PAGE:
Seeking Justice
New York State Needs a Tougher Law for Dealing with Sexually Abusive Clergy

Albany Times Union [Albany NY]
April 15, 2003

The removal of two more priests from active ministry in the Roman Catholic Diocese of Albany further underscores the inability of the state to adequately respond to a widening scandal of the sexual abuse of children. Here's the Rev. Sean McMahon, for example, banished from the priesthood and reduced to, at most, a monastic life of penance within the church for abusing a child sometime in the 1970s. He does not dispute his sin, and what should be a crime.

The outrage here, after the Rev. McMahon, a longtime priest at Sacred Heart Church in Cairo, Greene County, has been finally disciplined by his church, is that secular authorities can't punish him as well. The five-year statute of limitations on sexual abuse has long passed.

The other priest, temporarily removed from the ministry is the Rev. John F. Connolly, a roving assistant pastor and former principal at Cardinal McCloskey High School in Albany. He disputes the allegations made by two different people of sexually abusing them in the 1970s. He's been placed on administrative leave pending further investigation by the diocesan Sexual Misconduct Panel.

It's by no means atypical of these cases that the Rev. McMahon's victim, and the Rev. Connolly's accusers, have waited three decades to come forward. Such is the pain and the shame of being sexually violated, and by someone who commands the authority of a priest no less.

The law needs to be changed to reflect that. The statute of limitations needs to be extended. The time it takes for a victim to come forward should not amount, as it so often does, to cover for the perpetrators of sexual crimes.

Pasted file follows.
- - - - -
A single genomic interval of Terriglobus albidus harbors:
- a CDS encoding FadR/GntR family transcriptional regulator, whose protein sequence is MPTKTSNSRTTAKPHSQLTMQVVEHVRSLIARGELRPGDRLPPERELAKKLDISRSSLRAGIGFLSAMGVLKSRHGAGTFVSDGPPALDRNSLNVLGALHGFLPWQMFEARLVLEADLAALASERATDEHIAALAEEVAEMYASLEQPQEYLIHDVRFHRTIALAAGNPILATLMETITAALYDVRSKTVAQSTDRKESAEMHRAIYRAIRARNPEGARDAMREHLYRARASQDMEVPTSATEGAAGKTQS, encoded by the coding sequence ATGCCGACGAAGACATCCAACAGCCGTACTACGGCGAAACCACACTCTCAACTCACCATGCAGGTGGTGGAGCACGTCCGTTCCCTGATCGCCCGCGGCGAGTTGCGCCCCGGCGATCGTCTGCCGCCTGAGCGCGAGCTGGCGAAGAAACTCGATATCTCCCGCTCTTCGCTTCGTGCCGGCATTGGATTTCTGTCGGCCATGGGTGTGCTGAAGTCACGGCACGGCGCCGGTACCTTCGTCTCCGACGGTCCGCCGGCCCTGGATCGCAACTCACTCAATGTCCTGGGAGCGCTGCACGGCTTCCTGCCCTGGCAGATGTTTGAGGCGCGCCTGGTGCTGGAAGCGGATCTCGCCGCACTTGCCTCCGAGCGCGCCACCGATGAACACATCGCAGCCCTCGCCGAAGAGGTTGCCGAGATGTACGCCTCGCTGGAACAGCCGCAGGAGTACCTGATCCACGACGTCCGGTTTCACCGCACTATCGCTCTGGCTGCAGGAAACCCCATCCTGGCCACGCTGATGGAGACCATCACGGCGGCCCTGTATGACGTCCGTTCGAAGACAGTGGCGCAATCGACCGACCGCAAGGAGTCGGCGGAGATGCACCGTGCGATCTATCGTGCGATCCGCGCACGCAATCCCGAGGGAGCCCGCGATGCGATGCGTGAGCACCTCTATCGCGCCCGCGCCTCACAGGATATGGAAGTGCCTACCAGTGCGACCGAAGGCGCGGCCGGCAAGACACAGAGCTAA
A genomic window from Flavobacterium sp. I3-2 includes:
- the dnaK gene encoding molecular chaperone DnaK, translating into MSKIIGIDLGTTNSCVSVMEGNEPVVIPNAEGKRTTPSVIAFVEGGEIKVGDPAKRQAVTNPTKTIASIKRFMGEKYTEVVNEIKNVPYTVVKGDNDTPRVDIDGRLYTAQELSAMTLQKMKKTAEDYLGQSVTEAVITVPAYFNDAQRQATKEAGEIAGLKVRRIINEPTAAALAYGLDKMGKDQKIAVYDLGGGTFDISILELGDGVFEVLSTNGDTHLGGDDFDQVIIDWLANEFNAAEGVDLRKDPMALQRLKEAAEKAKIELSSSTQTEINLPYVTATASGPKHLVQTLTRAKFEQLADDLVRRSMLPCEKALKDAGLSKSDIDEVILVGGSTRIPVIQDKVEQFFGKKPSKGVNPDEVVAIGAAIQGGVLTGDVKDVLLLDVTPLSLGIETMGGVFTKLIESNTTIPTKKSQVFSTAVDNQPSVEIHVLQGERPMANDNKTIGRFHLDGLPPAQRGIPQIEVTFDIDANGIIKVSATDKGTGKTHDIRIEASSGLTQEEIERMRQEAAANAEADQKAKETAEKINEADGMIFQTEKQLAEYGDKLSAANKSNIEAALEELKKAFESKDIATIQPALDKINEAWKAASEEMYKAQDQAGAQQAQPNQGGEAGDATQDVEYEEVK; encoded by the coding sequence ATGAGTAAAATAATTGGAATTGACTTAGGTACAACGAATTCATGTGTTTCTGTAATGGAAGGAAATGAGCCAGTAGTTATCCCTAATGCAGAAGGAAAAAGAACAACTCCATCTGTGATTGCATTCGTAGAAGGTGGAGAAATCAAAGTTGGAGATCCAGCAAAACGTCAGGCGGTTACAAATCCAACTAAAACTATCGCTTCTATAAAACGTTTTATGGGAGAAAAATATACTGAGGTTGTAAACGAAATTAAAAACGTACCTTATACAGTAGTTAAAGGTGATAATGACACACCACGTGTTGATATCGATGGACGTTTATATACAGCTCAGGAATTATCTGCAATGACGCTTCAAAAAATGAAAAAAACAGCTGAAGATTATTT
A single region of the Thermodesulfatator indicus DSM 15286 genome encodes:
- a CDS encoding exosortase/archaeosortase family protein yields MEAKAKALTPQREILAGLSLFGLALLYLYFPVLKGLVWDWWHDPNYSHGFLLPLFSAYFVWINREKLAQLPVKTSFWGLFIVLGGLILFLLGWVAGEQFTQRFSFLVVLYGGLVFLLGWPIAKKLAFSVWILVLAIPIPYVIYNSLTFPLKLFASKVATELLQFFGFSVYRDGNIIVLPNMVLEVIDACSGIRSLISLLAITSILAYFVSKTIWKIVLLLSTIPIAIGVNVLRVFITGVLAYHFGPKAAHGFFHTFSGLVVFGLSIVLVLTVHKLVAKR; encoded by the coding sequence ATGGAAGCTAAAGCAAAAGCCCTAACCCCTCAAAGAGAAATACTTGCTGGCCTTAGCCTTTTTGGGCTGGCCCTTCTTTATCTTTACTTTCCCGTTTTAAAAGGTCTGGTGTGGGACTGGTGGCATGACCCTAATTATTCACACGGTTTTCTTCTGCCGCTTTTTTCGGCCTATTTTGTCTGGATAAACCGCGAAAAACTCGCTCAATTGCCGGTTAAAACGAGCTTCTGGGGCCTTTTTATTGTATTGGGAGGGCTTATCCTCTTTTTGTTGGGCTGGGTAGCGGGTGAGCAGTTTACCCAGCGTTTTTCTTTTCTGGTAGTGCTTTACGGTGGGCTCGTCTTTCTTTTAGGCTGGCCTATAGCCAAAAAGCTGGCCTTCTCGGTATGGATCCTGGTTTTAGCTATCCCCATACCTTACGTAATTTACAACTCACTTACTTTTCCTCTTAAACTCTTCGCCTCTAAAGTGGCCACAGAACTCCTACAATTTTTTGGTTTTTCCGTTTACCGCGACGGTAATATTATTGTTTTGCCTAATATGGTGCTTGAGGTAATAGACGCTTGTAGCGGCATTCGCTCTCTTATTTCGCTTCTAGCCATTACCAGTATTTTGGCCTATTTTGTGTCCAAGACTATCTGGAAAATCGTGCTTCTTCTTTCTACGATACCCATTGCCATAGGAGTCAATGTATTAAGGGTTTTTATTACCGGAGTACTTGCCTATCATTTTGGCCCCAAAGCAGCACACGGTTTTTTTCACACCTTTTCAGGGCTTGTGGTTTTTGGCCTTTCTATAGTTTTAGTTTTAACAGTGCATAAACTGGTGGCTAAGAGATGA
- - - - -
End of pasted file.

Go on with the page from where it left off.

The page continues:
A bill proposed in the Legislature earlier this year addresses that, to some extent. State Sen. Thomas Duane, D-Manhattan, would allow criminal charges to be filed within eight years of a sexual assault case instead of the current five years -- or eight years, rather than five years, after a victim turns 18.

Such a law wouldn't impose criminal penalties in this particular case. But it would make it easier, perhaps, to bring others to secular justice. Certainly a tougher law would be a welcome admission by the state government that sexual abusers are so rarely rehabilitated and so frequently strike again and again.

Outrage, though, begets further outrage. The others in the Legislature aren't inclined to give serious consideration to Mr. Duane's bill. To them, it will be enough to require members of the clergy to report cases of sexual abuse, just as teachers and social workers and members of similar professions are.

The evidence of the extent of scandal goes so much further, though. In the Albany diocese, it has meant paying out $2.3 million to sexual abuse victims since Bishop Howard Hubbard assumed his position in 1977. Sixteen priests have been removed because of such allegations since the 1970s. Yet it's still unknown how many victims, or alleged victims, have come forward during the past year to report cases of sexual abuse by priests.

It's in the interests of those victims, to protect them and spare them from further pain, that New York needs to make the statute of limitations in cases of sexual assault applicable to what must always be regarded as a crime.


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